Tuesday, October 15, 2019

By Dave Nielsen

Requirements gathering activities should be scheduled by your project plan like any other project related activities. If these activities don't track to the schedule, whether because the schedule isn't feasible or some other reason, it will cause all the dependant activities to slip. Once you've chosen your requirements gathering approach and the stakeholders you'll meet with to gather the requirements, you can schedule the meetings, or interviews, or other methods for soliciting the requirements.

Remember that the last step in the requirements gathering process is the sign off of the requirements by the stakeholders and the business analysts. The business owners will sign off on the completeness of the requirements and the business analysts will sign off on the feasibility of building them. The sign off will probably be the most challenging step in the gathering process; people are naturally reluctant to lock themselves into an agreement that may not be suitable. It's up to you to convince the business owners that you've captured all the requirements and that developing those requirements will deliver the benefits that support the business case. Educating the business owners in the requirements gathering process and sharing your reasons for choosing that process will build trust in the requirements you've gathered. Communicating the Change Management process you've crafted for the project is another means of inspiring trust in the business community. More about the relationship between Requirements Management and Change Management later.

Identify all the dependencies related to requirements and schedule requirements gathering activities accordingly. For example, if you're building an order capture and processing system you'll need to define requirements for capturing the order before you define the requirements for processing it. Enter the dependencies into your scheduling tool. Leave slack in your schedule to accommodate missed meetings due to weather, illness, or business emergencies. Missing one meeting because of a business emergency should not cause your entire schedule to slip. The final activity in the gathering process will be the sign off. Ensure that you've established who is responsible for sign off and how that sign off will happen and that the business stakeholders are aware of their responsibilities in this area. The final dependency should be the dependency of the specification development activities on the sign off of the requirements. Capturing all these dependencies in your scheduling tool will allow you to tell at a glance the impact a slippage in any of the requirements gathering activities will have on the overall schedule.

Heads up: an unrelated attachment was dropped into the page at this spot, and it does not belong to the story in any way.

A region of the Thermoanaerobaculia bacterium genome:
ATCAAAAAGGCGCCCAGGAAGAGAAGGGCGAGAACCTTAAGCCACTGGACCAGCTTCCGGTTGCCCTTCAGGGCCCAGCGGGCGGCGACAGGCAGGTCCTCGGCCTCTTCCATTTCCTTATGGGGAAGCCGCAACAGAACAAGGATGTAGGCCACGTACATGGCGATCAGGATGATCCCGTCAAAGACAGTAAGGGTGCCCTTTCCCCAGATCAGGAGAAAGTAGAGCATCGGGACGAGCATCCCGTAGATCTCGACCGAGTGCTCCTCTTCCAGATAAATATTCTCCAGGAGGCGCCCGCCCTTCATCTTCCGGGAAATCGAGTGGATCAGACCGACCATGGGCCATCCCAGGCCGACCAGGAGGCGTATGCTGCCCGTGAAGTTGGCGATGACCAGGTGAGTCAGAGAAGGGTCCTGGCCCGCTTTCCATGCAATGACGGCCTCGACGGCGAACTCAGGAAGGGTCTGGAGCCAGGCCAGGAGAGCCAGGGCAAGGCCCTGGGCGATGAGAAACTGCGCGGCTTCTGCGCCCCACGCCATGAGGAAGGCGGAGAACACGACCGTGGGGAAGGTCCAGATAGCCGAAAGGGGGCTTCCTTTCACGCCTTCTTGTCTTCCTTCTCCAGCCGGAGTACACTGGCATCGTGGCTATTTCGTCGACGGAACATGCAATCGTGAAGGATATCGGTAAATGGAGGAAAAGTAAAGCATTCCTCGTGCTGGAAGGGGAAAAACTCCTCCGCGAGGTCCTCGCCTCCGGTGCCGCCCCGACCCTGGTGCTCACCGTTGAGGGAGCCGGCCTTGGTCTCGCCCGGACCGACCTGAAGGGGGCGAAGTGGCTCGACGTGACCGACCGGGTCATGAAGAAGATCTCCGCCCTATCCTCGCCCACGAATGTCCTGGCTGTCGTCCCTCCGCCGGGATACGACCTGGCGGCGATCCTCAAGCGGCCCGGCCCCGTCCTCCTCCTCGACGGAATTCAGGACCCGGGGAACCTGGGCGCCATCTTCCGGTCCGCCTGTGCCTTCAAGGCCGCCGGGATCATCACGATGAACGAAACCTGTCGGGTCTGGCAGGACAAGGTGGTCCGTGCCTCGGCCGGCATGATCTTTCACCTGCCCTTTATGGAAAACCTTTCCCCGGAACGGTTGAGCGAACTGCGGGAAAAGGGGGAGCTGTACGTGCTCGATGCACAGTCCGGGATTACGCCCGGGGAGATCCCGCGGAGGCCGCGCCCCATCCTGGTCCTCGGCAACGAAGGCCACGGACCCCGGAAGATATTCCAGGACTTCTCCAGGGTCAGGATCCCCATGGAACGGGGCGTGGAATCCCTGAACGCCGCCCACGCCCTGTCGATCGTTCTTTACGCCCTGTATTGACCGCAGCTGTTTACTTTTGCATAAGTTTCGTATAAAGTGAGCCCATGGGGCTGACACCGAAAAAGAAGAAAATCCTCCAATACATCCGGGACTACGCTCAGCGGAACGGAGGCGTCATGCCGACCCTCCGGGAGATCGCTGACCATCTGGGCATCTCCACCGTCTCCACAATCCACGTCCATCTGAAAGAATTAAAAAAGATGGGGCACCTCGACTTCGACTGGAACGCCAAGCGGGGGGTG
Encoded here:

Track your schedule and report progress to your stakeholders. Be sure to communicate the impact of slippages on all the stakeholders so that no-one is surprised if you escalate a slippage issue. Escalate slippages that exceed the slack in your schedule to the project sponsors. Identify all the possible corrective actions (or preventive actions if you haven't impacted on the rest of the schedule yet) to the sponsors and recommend the most suitable action.

One corrective action that you can evaluate is to group requirements into separate categories. This will only work if you are building something other than a system which supports one contiguous process. For example, if you were building a system which supports the order capture and processing of software and another for the order capture and processing of hardware, you could proceed with analysis of the signed off software ordering system requirements before the hardware ordering system requirements were signed off. Be careful here. Learnings from the definition of requirements in one area can have unforeseen impacts on requirements that have already been signed off. Be very clear that any changes to signed off requirements can only be brought about through change requests. Do not let stakeholders push you into beginning analysis on requirements which have not been signed off. Effort invested in the analysis of unfinished requirements is at grave risk of being wasted when those requirements change and stakeholders will be unwilling to pay for changes to a requirement which they have not signed off on.

All the project management processes and procedures are integrated with one another to some degree. Requirements Management and Change Management are 2 processes which are tightly integrated. You should be educating your business stakeholders and project team in your Change Management process at the same time you educate them on your Requirements Management process. One reason business owners may be reluctant to sign off on requirements is a fear that their business may change, requiring a change to one or more of the requirements. This may come about due to a change in the market place, new technology becoming available, changed or new government regulations, or any number of external or internal influences. You must give the business owners of the system you're building a clear picture of how these changes can be accommodated by your Change Management process. Reasonable clients will not expect the project to accommodate these changes at no cost, but your process should provide a method of estimating a fair cost for the change.

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